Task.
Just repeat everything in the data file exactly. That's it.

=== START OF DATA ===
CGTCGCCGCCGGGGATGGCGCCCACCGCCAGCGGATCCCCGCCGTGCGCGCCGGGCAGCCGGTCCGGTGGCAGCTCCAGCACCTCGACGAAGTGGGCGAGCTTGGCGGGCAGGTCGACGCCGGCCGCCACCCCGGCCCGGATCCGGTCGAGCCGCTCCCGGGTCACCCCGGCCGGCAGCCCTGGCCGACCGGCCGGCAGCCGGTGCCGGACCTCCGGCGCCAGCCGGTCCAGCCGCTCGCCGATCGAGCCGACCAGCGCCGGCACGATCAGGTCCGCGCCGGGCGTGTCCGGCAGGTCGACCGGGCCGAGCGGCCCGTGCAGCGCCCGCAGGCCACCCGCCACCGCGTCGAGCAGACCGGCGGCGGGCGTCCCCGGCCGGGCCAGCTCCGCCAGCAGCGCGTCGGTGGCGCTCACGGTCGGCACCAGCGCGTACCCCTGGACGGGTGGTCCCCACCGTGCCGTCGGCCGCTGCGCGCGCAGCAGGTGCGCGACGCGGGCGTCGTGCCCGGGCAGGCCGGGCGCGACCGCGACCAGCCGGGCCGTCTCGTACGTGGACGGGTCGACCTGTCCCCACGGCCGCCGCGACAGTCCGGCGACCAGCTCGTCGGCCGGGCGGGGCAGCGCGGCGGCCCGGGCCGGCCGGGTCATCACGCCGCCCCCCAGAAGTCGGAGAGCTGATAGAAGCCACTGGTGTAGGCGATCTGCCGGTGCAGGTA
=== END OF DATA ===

CGTCGCCGCCGGGGATGGCGCCCACCGCCAGCGGATCCCCGCCGTGCGCGCCGGGCAGCCGGTCCGGTGGCAGCTCCAGCACCTCGACGAAGTGGGCGAGCTTGGCGGGCAGGTCGACGCCGGCCGCCACCCCGGCCCGGATCCGGTCGAGCCGCTCCCGGGTCACCCCGGCCGGCAGCCCTGGCCGACCGGCCGGCAGCCGGTGCCGGACCTCCGGCGCCAGCCGGTCCAGCCGCTCGCCGATCGAGCCGACCAGCGCCGGCACGATCAGGTCCGCGCCGGGCGTGTCCGGCAGGTCGACCGGGCCGAGCGGCCCGTGCAGCGCCCGCAGGCCACCCGCCACCGCGTCGAGCAGACCGGCGGCGGGCGTCCCCGGCCGGGCCAGCTCCGCCAGCAGCGCGTCGGTGGCGCTCACGGTCGGCACCAGCGCGTACCCCTGGACGGGTGGTCCCCACCGTGCCGTCGGCCGCTGCGCGCGCAGCAGGTGCGCGACGCGGGCGTCGTGCCCGGGCAGGCCGGGCGCGACCGCGACCAGCCGGGCCGTCTCGTACGTGGACGGGTCGACCTGTCCCCACGGCCGCCGCGACAGTCCGGCGACCAGCTCGTCGGCCGGGCGGGGCAGCGCGGCGGCCCGGGCCGGCCGGGTCATCACGCCGCCCCCCAGAAGTCGGAGAGCTGATAGAAGCCACTGGTGTAGGCGATCTGCCGGTGCAGGTA